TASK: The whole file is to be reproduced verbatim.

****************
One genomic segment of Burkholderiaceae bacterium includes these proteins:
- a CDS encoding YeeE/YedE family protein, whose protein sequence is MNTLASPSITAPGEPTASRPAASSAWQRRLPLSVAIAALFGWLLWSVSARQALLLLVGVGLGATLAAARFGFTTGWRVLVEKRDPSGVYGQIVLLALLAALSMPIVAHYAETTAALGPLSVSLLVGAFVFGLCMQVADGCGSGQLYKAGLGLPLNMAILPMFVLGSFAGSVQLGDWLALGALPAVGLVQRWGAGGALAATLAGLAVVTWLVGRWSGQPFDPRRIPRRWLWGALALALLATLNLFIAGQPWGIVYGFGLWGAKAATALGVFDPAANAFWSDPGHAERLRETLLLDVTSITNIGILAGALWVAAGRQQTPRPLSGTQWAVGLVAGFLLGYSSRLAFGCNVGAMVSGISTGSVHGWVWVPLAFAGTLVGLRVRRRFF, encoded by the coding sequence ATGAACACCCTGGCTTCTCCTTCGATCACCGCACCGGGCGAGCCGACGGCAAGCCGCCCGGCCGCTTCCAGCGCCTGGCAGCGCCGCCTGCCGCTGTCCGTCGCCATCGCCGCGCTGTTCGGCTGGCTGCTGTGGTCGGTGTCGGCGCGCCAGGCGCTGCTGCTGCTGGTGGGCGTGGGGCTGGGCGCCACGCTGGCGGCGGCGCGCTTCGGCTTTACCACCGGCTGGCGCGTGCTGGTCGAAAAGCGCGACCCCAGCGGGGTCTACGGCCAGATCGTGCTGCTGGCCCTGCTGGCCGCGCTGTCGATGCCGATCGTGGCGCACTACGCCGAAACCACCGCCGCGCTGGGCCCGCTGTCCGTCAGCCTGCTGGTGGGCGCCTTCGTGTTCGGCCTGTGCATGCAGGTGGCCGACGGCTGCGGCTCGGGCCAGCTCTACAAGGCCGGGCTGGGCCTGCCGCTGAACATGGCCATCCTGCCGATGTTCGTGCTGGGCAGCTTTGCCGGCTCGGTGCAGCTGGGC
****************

One genomic segment of Burkholderiaceae bacterium includes these proteins:
- a CDS encoding YeeE/YedE family protein, whose protein sequence is MNTLASPSITAPGEPTASRPAASSAWQRRLPLSVAIAALFGWLLWSVSARQALLLLVGVGLGATLAAARFGFTTGWRVLVEKRDPSGVYGQIVLLALLAALSMPIVAHYAETTAALGPLSVSLLVGAFVFGLCMQVADGCGSGQLYKAGLGLPLNMAILPMFVLGSFAGSVQLGDWLALGALPAVGLVQRWGAGGALAATLAGLAVVTWLVGRWSGQPFDPRRIPRRWLWGALALALLATLNLFIAGQPWGIVYGFGLWGAKAATALGVFDPAANAFWSDPGHAERLRETLLLDVTSITNIGILAGALWVAAGRQQTPRPLSGTQWAVGLVAGFLLGYSSRLAFGCNVGAMVSGISTGSVHGWVWVPLAFAGTLVGLRVRRRFF, encoded by the coding sequence ATGAACACCCTGGCTTCTCCTTCGATCACCGCACCGGGCGAGCCGACGGCAAGCCGCCCGGCCGCTTCCAGCGCCTGGCAGCGCCGCCTGCCGCTGTCCGTCGCCATCGCCGCGCTGTTCGGCTGGCTGCTGTGGTCGGTGTCGGCGCGCCAGGCGCTGCTGCTGCTGGTGGGCGTGGGGCTGGGCGCCACGCTGGCGGCGGCGCGCTTCGGCTTTACCACCGGCTGGCGCGTGCTGGTCGAAAAGCGCGACCCCAGCGGGGTCTACGGCCAGATCGTGCTGCTGGCCCTGCTGGCCGCGCTGTCGATGCCGATCGTGGCGCACTACGCCGAAACCACCGCCGCGCTGGGCCCGCTGTCCGTCAGCCTGCTGGTGGGCGCCTTCGTGTTCGGCCTGTGCATGCAGGTGGCCGACGGCTGCGGCTCGGGCCAGCTCTACAAGGCCGGGCTGGGCCTGCCGCTGAACATGGCCATCCTGCCGATGTTCGTGCTGGGCAGCTTTGCCGGCTCGGTGCAGCTGGGC